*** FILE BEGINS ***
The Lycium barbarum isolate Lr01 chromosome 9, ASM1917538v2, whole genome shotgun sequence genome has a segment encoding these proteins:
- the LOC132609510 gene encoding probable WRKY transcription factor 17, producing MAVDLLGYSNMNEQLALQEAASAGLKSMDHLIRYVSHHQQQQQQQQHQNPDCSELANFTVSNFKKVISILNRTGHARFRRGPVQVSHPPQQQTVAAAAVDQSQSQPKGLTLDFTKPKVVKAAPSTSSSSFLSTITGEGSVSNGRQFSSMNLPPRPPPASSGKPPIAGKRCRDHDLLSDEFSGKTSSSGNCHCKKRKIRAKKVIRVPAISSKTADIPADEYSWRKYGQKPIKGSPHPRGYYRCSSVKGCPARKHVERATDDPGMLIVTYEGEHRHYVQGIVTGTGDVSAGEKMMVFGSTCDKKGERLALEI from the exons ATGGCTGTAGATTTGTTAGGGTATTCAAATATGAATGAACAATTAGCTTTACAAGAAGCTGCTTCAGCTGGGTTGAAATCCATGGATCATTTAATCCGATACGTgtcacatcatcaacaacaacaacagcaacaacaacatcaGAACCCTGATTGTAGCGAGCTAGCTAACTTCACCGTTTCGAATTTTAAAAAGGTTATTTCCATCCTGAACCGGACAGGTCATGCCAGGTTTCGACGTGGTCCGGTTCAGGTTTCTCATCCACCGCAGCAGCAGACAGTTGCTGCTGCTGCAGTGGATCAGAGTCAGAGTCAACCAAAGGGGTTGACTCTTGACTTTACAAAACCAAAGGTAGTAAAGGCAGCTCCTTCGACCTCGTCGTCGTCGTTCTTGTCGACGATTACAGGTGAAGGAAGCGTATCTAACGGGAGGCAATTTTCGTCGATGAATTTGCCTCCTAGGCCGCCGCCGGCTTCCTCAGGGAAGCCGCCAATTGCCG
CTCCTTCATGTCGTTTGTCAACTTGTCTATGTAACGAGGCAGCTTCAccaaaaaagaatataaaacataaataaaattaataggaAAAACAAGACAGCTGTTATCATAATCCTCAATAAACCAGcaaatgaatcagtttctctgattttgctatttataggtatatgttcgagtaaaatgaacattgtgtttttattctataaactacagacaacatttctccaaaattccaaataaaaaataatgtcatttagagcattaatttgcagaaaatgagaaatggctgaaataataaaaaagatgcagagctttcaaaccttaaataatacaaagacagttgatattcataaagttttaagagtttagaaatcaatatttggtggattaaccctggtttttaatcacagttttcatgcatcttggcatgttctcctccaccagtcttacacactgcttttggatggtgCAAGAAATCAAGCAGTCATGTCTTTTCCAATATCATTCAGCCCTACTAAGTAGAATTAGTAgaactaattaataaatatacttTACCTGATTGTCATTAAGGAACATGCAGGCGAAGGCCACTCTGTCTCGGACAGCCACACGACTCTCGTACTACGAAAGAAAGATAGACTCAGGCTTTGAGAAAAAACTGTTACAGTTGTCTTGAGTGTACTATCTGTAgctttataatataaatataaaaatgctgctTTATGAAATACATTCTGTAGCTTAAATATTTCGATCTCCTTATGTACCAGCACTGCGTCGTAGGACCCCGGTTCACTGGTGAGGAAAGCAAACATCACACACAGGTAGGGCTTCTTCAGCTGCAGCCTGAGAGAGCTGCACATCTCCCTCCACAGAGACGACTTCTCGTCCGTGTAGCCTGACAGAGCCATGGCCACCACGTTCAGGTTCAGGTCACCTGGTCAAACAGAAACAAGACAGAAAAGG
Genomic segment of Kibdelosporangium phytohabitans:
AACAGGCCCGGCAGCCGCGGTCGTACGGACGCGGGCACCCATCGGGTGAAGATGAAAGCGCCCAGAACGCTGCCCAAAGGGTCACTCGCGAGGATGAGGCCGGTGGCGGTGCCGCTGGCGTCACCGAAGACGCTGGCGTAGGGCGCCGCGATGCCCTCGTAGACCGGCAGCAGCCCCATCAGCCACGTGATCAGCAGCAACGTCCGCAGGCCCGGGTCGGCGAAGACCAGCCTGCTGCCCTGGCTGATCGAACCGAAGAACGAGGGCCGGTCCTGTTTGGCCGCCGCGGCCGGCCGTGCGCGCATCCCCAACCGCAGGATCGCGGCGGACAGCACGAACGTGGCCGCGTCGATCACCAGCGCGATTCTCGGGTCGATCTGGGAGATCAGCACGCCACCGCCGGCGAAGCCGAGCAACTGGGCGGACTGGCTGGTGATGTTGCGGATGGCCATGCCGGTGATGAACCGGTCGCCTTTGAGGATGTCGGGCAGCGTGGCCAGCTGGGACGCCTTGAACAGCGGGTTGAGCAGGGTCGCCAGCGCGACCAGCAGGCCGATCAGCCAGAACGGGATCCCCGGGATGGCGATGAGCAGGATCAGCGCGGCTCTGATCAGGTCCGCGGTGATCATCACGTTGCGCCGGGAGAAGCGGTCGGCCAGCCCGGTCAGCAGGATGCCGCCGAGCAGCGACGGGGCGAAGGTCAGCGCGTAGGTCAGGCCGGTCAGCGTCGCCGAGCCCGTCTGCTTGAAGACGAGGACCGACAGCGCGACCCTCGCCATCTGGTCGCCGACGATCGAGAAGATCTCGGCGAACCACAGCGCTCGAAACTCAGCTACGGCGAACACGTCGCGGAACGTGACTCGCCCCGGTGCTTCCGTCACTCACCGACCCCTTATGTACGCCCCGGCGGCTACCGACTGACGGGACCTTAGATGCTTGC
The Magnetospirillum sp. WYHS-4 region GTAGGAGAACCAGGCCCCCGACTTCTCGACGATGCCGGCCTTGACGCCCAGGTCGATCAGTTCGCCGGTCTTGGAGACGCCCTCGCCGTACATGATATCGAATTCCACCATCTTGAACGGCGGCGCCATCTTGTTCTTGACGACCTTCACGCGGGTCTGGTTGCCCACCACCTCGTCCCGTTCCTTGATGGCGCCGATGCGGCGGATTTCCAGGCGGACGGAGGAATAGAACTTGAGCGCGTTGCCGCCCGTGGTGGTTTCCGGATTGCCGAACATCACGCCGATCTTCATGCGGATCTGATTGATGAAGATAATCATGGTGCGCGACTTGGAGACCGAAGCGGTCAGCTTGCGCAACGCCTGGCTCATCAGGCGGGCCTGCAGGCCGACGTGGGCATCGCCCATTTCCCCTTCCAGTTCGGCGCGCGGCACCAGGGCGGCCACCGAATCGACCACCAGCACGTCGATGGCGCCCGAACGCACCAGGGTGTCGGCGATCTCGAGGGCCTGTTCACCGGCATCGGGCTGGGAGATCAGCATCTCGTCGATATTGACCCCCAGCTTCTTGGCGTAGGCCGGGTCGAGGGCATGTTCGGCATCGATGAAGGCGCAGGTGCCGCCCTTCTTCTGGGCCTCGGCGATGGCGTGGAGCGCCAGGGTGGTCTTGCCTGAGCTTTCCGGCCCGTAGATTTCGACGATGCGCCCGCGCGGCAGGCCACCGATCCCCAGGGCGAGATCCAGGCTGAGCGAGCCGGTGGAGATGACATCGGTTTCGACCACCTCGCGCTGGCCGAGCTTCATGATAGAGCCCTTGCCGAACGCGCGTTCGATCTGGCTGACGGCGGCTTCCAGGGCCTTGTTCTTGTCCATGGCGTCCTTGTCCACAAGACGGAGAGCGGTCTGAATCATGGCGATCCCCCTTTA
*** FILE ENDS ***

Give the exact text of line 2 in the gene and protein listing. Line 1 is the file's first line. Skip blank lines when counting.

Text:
- the LOC132609510 gene encoding probable WRKY transcription factor 17, producing MAVDLLGYSNMNEQLALQEAASAGLKSMDHLIRYVSHHQQQQQQQQHQNPDCSELANFTVSNFKKVISILNRTGHARFRRGPVQVSHPPQQQTVAAAAVDQSQSQPKGLTLDFTKPKVVKAAPSTSSSSFLSTITGEGSVSNGRQFSSMNLPPRPPPASSGKPPIAGKRCRDHDLLSDEFSGKTSSSGNCHCKKRKIRAKKVIRVPAISSKTADIPADEYSWRKYGQKPIKGSPHPRGYYRCSSVKGCPARKHVERATDDPGMLIVTYEGEHRHYVQGIVTGTGDVSAGEKMMVFGSTCDKKGERLALEI from the exons ATGGCTGTAGATTTGTTAGGGTATTCAAATATGAATGAACAATTAGCTTTACAAGAAGCTGCTTCAGCTGGGTTGAAATCCATGGATCATTTAATCCGATACGTgtcacatcatcaacaacaacaacagcaacaacaacatcaGAACCCTGATTGTAGCGAGCTAGCTAACTTCACCGTTTCGAATTTTAAAAAGGTTATTTCCATCCTGAACCGGACAGGTCATGCCAGGTTTCGACGTGGTCCGGTTCAGGTTTCTCATCCACCGCAGCAGCAGACAGTTGCTGCTGCTGCAGTGGATCAGAGTCAGAGTCAACCAAAGGGGTTGACTCTTGACTTTACAAAACCAAAGGTAGTAAAGGCAGCTCCTTCGACCTCGTCGTCGTCGTTCTTGTCGACGATTACAGGTGAAGGAAGCGTATCTAACGGGAGGCAATTTTCGTCGATGAATTTGCCTCCTAGGCCGCCGCCGGCTTCCTCAGGGAAGCCGCCAATTGCCG